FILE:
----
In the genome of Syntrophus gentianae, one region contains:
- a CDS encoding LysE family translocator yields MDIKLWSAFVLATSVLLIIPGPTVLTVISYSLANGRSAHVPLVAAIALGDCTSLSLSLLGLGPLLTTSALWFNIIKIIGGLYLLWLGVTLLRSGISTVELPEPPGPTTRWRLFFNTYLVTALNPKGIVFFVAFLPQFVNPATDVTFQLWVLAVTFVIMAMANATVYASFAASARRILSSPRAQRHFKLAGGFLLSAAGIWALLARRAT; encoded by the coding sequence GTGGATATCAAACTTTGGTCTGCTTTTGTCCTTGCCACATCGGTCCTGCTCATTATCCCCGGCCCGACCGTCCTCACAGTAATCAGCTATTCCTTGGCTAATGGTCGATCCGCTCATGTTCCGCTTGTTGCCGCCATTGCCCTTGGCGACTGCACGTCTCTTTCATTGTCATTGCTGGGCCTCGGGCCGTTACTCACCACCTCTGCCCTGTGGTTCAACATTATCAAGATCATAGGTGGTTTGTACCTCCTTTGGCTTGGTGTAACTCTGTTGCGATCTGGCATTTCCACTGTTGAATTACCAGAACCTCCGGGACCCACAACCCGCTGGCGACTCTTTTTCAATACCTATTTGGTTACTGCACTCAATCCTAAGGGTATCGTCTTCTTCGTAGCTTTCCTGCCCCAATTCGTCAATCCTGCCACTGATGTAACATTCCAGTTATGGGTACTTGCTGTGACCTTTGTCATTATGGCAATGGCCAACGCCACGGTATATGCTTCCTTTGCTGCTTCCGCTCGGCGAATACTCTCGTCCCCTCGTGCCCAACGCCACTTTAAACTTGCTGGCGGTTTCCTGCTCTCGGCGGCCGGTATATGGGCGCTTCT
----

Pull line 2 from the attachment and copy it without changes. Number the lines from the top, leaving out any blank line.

- a CDS encoding LysE family translocator yields MDIKLWSAFVLATSVLLIIPGPTVLTVISYSLANGRSAHVPLVAAIALGDCTSLSLSLLGLGPLLTTSALWFNIIKIIGGLYLLWLGVTLLRSGISTVELPEPPGPTTRWRLFFNTYLVTALNPKGIVFFVAFLPQFVNPATDVTFQLWVLAVTFVIMAMANATVYASFAASARRILSSPRAQRHFKLAGGFLLSAAGIWALLARRAT; encoded by the coding sequence GTGGATATCAAACTTTGGTCTGCTTTTGTCCTTGCCACATCGGTCCTGCTCATTATCCCCGGCCCGACCGTCCTCACAGTAATCAGCTATTCCTTGGCTAATGGTCGATCCGCTCATGTTCCGCTTGTTGCCGCCATTGCCCTTGGCGACTGCACGTCTCTTTCATTGTCATTGCTGGGCCTCGGGCCGTTACTCACCACCTCTGCCCTGTGGTTCAACATTATCAAGATCATAGGTGGTTTGTACCTCCTTTGGCTTGGTGTAACTCTGTTGCGATCTGGCATTTCCACTGTTGAATTACCAGAACCTCCGGGACCCACAACCCGCTGGCGACTCTTTTTCAATACCTATTTGGTTACTGCACTCAATCCTAAGGGTATCGTCTTCTTCGTAGCTTTCCTGCCCCAATTCGTCAATCCTGCCACTGATGTAACATTCCAGTTATGGGTACTTGCTGTGACCTTTGTCATTATGGCAATGGCCAACGCCACGGTATATGCTTCCTTTGCTGCTTCCGCTCGGCGAATACTCTCGTCCCCTCGTGCCCAACGCCACTTTAAACTTGCTGGCGGTTTCCTGCTCTCGGCGGCCGGTATATGGGCGCTTCT